Tag Archive for: business

We have talked about how to get a loan from a bank in an earlier blog and now in this article we are going to be more specific and discuss what a Venture Capitalist (VC) is looking for in a business before committing to invest.

The difference between a lender and a VC is that the VC is looking for equity in the business in return for monies that he or she will invest in your new start-up.

VCs usually are looking at receiving a higher rate of return because of the high failure rate for most early stage businesses. Typically, VCs are looking at companies that have already started, so have gained traction in business and are now looking to grow. For example, if you have an idea for a new “app”, you’ll need to have developed a prototype and tested it successfully before chasing VCs. You need some “history”.

VCs avoid start-up businesses and instead invest in the growth stage of a business. They also want to “cash out” quickly and before competition starts to erode the company’s competitive advantage.

When looking for a VC, you want access to their knowledge and network as much as their money. You are looking for a person to accelerate your growth and add something positive to your business.

So let’s get back to the question.

Here are the criteria that a VC will examine to determine if they are going to invest in you.

  1. Knowledge. They are interested in the talent on your team. If you have a good team, then other good people will be interested in working with you.
  2. Outstanding Management and Founders. They believe in founder led companies. They are looking for smart founders. If the founders are unable to scale their businesses on their own, they have the smarts to bring in a COO or a CEO to help them with the growth. The commitment to an outstanding management team proves to the VC that you will have the ability to execute on the business idea going forward.
  3. Strategic Focus. You have identified a “hole” in the marketplace and have plans to “fill” it.
  4. Execution. A VC is looking for action. If a VC has committed to your project; then he or she will want to see the business forging ahead. A VC has no interest in a ponderous approach to development – they want to see immediate and sustained action!
  5. Their Return on Investment (ROI). Obviously, a VC will have a major impact on the success of your business and will command a healthy share of the business in return.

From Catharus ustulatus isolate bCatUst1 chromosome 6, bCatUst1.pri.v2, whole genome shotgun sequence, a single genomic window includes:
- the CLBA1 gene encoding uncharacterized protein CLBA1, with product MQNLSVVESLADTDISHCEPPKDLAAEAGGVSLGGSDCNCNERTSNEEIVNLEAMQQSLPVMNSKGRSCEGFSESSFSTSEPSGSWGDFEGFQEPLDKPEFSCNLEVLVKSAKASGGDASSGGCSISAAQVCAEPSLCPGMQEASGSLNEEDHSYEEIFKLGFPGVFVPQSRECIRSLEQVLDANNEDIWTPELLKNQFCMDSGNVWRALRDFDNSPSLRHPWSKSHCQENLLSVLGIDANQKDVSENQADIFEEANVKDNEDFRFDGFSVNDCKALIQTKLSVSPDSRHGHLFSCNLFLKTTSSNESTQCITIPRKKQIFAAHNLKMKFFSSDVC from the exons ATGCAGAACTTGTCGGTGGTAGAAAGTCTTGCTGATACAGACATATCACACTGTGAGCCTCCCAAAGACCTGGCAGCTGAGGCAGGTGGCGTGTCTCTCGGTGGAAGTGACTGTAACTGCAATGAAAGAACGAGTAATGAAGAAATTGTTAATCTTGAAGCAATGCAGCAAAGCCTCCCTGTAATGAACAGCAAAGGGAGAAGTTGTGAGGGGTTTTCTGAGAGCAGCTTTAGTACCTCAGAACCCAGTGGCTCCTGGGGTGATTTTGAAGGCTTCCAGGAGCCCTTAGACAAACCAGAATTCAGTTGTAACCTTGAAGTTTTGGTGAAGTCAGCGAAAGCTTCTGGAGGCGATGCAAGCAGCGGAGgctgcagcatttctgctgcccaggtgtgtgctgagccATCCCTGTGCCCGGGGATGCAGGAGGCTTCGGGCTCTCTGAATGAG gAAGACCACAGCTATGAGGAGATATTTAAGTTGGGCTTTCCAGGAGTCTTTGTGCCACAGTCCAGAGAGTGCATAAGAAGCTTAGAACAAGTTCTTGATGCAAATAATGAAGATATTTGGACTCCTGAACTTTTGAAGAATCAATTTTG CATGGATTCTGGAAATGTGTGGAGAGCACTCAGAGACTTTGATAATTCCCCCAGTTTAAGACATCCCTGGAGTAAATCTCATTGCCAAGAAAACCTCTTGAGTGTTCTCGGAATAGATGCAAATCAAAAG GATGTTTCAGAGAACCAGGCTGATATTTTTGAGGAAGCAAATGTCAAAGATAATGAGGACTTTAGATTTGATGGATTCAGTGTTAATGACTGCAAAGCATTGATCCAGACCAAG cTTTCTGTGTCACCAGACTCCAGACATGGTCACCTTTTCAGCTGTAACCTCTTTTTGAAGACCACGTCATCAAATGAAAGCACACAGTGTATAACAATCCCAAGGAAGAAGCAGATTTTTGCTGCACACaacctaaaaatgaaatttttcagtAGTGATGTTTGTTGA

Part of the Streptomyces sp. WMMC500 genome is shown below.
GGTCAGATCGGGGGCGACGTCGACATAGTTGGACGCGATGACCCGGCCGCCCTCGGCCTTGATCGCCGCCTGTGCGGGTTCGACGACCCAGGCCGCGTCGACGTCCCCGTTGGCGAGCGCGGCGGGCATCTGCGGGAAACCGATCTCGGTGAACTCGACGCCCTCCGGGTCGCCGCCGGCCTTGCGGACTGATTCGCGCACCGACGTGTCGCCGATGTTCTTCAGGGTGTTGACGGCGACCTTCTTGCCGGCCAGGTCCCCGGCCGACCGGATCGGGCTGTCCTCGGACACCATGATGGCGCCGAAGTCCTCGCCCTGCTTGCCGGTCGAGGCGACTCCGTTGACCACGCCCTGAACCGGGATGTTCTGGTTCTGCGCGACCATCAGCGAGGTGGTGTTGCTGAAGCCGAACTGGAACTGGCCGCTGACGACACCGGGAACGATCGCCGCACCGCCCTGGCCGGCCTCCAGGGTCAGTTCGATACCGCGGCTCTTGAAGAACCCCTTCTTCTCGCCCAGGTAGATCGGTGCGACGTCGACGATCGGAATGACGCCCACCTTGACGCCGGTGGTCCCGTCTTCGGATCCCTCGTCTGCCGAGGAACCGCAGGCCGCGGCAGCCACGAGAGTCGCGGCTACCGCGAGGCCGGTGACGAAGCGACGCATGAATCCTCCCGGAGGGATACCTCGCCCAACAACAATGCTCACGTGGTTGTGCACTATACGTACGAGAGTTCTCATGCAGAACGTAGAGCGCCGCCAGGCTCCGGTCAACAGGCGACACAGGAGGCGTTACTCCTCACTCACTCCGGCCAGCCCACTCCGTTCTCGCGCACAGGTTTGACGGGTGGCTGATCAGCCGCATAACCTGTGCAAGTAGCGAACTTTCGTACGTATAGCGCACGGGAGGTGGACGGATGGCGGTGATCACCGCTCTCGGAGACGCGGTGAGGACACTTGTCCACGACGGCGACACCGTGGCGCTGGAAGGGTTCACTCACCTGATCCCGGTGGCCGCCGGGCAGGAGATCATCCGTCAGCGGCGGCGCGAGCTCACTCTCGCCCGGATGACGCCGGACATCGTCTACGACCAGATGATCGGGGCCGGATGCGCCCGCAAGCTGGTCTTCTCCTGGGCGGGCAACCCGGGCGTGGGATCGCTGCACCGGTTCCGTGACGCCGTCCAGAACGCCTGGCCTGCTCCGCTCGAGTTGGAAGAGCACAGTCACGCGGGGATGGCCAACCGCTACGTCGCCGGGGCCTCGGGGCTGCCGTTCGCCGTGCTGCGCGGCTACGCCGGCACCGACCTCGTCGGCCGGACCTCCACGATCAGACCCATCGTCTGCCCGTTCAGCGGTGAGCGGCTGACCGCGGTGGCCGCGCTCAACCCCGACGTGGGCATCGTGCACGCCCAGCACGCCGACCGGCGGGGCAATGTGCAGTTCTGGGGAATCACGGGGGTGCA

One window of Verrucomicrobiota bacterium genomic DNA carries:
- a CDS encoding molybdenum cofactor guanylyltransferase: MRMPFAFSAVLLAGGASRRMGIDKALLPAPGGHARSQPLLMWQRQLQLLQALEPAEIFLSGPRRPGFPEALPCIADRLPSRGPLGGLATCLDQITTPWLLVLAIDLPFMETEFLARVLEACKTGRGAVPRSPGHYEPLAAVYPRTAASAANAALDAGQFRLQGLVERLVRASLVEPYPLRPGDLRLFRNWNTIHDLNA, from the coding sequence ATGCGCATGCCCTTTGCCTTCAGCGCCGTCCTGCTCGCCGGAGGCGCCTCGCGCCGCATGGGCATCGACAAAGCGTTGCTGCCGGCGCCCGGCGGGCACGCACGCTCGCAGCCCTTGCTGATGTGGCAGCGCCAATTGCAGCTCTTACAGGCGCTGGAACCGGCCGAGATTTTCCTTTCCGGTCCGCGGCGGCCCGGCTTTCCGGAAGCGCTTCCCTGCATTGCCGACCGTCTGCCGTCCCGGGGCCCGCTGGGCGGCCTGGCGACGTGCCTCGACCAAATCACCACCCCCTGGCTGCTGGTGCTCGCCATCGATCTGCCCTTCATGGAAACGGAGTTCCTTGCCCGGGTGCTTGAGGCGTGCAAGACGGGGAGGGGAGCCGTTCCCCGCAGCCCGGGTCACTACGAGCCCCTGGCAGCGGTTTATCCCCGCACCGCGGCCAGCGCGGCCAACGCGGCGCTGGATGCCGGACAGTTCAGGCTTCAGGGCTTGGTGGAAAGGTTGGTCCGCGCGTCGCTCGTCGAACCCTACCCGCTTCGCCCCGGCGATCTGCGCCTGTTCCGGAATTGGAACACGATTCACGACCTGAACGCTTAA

There are four groups that support Start-Ups:

  1. Business Incubators
  2. Angel Investors/Venture Capitalists
  3. Accelerators
  4. Hybrids – a combination of the above.

Business incubators will provide support to your start up business by offering:

  • Coaching and mentoring,
  • Office space for you to work from
  • Access to legal counsel and networking opportunities and
  • Potential sources of funding

Angel Investors/Venture Capitalists will offer you both money and expertise; however, in return, they want a piece of your business.

Business Accelerators in contrast will fund your start-up with money or seed capital or loans.

Accelerator programs are very attractive to start-ups; in particular, young innovative companies who want to take their businesses to the next level.  They are not only a source for financing; but also they provide advice, resources, events, connections and mentoring programs to help push young businesses to the next level in a shorter period of time.

All have different services and some only specialize in certain industries or technology, so you do have to do your research to find the one that suits your new business.

For example, in Toronto, DMZ at Ryerson University helps start-ups succeed by connecting them with customers, advisors, influencers and other entrepreneurs. Communitch Rev helps product-ready companies with help on sales and marketing. BrightSpark Ventures invests in early stage tech companies. MaRS in Toronto helps early stage technology companies launch their new products. Each region will have similar options available to the entrepreneur.

When working with an accelerator for a period of 3-6 months you can kick-start your business at a relatively low cost and access valuable information and contacts. You can get access to free co-working space and resources. Some will even offer programs to help you find investors in the early stages of your business.